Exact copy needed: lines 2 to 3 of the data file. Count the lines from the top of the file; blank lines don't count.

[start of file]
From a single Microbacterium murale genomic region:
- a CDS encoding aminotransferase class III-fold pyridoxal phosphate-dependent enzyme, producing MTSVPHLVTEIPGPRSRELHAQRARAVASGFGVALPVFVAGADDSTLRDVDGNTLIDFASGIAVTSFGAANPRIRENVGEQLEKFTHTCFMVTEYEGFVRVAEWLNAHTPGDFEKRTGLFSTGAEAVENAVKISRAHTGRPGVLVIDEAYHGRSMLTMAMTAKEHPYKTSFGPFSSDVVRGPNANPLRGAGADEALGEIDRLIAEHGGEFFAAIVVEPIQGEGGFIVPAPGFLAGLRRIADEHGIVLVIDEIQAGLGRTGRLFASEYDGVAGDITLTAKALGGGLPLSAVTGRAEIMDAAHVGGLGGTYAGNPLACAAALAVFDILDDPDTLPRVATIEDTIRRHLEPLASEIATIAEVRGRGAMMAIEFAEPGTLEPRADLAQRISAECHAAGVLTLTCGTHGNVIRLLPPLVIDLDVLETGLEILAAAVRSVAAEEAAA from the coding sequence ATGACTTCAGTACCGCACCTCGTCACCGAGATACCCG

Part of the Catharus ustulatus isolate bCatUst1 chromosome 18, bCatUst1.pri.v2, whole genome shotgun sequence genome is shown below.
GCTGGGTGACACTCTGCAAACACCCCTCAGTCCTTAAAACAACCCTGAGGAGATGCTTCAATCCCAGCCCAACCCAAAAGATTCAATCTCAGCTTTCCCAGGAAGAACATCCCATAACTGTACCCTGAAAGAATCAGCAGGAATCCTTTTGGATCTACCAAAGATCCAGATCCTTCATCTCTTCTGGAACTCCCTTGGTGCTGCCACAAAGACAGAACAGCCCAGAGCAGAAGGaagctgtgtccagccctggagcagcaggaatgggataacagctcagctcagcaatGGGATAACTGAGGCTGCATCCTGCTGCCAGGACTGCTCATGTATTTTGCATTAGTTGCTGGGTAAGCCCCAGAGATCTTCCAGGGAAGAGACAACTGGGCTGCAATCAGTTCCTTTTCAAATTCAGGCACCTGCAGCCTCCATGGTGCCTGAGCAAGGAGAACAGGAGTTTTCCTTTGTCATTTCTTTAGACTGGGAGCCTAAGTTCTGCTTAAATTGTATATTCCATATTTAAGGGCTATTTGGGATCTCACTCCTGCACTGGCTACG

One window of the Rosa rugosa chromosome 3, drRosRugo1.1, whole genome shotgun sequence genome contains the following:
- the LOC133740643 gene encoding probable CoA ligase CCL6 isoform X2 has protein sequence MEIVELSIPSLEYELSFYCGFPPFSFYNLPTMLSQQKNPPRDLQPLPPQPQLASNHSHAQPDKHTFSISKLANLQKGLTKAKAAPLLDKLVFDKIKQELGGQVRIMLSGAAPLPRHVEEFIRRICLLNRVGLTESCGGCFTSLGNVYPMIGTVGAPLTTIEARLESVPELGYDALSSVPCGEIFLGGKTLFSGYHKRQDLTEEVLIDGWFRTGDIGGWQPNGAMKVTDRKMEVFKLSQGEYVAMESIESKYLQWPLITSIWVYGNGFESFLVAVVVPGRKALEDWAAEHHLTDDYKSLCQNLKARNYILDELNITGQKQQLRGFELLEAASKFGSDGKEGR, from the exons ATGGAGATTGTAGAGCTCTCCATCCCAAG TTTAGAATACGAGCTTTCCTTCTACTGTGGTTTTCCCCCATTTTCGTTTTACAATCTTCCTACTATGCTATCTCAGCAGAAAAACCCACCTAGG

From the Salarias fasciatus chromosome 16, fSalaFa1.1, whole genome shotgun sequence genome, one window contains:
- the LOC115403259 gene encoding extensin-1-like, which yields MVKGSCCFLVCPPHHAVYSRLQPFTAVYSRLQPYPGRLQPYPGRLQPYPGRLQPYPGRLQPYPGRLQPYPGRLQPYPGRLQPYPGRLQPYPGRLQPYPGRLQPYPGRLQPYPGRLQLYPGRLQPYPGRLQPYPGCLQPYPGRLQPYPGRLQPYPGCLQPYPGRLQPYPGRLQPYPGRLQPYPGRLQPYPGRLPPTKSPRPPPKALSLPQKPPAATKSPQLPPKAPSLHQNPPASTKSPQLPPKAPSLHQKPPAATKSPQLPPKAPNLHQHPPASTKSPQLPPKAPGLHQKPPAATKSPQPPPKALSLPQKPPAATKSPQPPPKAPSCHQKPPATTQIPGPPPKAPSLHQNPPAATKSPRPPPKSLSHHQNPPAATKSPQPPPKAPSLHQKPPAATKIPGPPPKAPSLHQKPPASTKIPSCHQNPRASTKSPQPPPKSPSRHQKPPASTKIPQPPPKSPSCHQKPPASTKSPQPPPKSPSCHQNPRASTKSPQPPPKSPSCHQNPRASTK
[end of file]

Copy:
- a CDS encoding aminotransferase class III-fold pyridoxal phosphate-dependent enzyme, producing MTSVPHLVTEIPGPRSRELHAQRARAVASGFGVALPVFVAGADDSTLRDVDGNTLIDFASGIAVTSFGAANPRIRENVGEQLEKFTHTCFMVTEYEGFVRVAEWLNAHTPGDFEKRTGLFSTGAEAVENAVKISRAHTGRPGVLVIDEAYHGRSMLTMAMTAKEHPYKTSFGPFSSDVVRGPNANPLRGAGADEALGEIDRLIAEHGGEFFAAIVVEPIQGEGGFIVPAPGFLAGLRRIADEHGIVLVIDEIQAGLGRTGRLFASEYDGVAGDITLTAKALGGGLPLSAVTGRAEIMDAAHVGGLGGTYAGNPLACAAALAVFDILDDPDTLPRVATIEDTIRRHLEPLASEIATIAEVRGRGAMMAIEFAEPGTLEPRADLAQRISAECHAAGVLTLTCGTHGNVIRLLPPLVIDLDVLETGLEILAAAVRSVAAEEAAA from the coding sequence ATGACTTCAGTACCGCACCTCGTCACCGAGATACCCG

Part of the Catharus ustulatus isolate bCatUst1 chromosome 18, bCatUst1.pri.v2, whole genome shotgun sequence genome is shown below.